A new study released through cooperation between IDC and the National University of Singapore, and sponsored by the Microsoft Digital Crimes Unit, emphasizes a direct relationship between pirated software and security.

Related: Microsoft Hosts the First Annual Cybercrime Enforcement Summit

Some interesting stats provided in the report:

  • Consumers will spend $25 billion and waste 1.2 billion hours in 2014 dealing with security issues created by malware on pirated software.
  • Rating their biggest fears of a security event, 60% of consumers put loss of data or personal information as the top fear; 51% placed unauthorized access or online fraud in the top three fears.
  • Enterprises will spend $127 billion in dealing with security issues and $364 billion dealing with data breaches because of malware on pirated software.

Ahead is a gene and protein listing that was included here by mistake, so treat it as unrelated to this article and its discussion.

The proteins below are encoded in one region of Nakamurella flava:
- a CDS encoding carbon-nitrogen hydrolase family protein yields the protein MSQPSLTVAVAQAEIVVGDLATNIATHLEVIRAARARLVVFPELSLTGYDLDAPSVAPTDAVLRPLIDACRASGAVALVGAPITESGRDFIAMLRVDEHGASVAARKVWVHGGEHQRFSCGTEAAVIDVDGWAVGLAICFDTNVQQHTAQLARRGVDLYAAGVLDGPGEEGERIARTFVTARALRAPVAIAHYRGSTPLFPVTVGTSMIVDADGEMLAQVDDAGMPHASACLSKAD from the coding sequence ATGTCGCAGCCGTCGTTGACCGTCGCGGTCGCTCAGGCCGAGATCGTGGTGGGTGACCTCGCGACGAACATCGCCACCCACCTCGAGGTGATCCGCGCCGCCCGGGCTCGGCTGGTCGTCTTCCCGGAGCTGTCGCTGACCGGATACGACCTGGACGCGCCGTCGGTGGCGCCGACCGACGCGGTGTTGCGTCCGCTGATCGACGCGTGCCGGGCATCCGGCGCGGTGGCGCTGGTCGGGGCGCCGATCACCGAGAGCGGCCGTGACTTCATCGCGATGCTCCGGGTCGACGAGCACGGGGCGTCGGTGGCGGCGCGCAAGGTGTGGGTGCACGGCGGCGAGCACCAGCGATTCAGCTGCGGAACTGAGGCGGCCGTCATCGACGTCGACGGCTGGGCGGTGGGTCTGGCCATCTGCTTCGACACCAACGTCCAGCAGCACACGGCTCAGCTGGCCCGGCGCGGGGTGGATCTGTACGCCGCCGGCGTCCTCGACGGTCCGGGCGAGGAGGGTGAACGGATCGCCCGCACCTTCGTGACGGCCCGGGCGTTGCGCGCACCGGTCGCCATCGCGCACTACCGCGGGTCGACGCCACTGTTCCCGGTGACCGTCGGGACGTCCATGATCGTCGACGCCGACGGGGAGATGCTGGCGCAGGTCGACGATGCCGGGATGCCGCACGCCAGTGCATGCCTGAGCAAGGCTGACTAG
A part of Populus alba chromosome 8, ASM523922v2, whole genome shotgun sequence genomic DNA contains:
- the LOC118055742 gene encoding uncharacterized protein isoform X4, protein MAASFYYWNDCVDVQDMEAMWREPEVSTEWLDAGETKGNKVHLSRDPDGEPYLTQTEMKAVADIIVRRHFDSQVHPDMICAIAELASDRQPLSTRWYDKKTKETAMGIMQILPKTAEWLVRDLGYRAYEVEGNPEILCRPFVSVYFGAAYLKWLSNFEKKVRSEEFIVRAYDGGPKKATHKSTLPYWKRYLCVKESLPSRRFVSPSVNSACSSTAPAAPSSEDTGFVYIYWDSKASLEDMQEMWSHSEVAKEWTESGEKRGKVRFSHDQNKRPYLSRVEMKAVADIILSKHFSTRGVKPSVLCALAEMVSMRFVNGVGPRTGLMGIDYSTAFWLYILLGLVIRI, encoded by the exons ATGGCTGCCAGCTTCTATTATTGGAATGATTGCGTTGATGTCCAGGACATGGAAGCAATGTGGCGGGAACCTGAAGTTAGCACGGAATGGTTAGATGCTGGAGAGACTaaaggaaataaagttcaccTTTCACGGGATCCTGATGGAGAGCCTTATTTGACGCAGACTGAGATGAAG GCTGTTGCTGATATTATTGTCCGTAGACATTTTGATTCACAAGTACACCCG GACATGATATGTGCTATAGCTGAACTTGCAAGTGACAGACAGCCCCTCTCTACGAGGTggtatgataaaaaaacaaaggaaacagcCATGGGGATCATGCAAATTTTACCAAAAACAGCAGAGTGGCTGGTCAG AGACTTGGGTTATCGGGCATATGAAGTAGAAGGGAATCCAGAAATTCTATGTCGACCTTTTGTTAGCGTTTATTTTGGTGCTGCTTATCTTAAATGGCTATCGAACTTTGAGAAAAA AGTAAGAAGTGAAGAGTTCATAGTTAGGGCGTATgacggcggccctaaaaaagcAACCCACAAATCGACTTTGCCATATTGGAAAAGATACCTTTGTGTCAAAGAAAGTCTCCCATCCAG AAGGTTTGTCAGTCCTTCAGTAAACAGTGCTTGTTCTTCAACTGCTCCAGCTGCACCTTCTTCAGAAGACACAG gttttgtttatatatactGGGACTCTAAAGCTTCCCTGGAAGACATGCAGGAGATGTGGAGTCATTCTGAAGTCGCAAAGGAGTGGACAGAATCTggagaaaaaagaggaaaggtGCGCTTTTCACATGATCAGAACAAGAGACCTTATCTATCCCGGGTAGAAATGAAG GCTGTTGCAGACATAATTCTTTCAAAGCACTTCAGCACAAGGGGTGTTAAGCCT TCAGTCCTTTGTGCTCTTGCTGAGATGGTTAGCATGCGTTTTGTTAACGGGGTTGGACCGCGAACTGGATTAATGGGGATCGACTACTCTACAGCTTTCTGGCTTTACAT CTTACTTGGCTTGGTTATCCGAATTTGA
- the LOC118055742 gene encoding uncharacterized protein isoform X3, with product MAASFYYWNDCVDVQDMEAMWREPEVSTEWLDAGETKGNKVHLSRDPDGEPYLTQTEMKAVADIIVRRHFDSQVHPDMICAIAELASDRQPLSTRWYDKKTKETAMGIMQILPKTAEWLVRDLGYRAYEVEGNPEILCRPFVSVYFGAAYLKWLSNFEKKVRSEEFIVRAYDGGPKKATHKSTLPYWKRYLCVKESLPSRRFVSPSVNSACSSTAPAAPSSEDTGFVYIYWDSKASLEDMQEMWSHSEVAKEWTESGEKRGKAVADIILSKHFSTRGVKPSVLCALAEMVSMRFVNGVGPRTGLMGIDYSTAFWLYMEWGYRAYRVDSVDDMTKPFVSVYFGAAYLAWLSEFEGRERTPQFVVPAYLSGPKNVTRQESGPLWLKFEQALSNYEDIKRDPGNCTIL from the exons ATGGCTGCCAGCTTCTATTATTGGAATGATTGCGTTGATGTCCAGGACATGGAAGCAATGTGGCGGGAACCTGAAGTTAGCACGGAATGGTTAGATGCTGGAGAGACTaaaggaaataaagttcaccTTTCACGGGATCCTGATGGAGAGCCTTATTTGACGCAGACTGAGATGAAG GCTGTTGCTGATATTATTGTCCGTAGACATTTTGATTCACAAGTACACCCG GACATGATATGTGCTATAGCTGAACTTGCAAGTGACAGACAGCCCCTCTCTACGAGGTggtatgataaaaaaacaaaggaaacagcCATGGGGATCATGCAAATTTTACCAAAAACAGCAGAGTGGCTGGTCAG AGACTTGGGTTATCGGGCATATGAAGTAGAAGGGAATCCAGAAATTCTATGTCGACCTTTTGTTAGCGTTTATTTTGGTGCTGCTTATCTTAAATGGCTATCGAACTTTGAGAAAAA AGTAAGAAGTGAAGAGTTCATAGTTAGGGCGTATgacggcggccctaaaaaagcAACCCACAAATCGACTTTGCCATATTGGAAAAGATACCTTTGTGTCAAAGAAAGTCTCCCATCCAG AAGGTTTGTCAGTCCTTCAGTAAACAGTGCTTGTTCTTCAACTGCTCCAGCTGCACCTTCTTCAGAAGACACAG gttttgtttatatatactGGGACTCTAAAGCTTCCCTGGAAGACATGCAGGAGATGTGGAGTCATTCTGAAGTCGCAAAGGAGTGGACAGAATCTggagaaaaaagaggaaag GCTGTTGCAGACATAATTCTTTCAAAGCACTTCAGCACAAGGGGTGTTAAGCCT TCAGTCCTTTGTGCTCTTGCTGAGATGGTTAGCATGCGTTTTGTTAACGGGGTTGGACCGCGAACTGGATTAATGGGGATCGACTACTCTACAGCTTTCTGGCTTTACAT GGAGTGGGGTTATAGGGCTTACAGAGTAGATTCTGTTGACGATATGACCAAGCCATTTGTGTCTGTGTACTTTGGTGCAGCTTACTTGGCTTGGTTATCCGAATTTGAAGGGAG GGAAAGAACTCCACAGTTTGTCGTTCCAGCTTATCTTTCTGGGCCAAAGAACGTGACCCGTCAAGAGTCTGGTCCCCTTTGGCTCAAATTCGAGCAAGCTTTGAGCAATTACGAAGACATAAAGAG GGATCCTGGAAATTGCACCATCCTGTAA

• It is estimated that governments could lose more than $50 billion to deal with the costs associated with malware on pirated software.
  • A forensics analysis of 203 new PCs loaded with pirated software found that 61% of the PCs were pre-infected with unsafe malware, including Trojans, worms, viruses, hacktools, rootkits and adware. These PCs, purchased through resellers and PC shops in 11 markets, included more than 100 discrete threats.

The white paper is available here: The Link between Pirated Software and Cybersecurity Breaches

As part of the report release, Microsoft Digital Crimes Unit is also providing a special "Play It Safe" web site, which is part of a global initiative to create greater awareness of the connection between malware and piracy.

The site is here: Play It Safe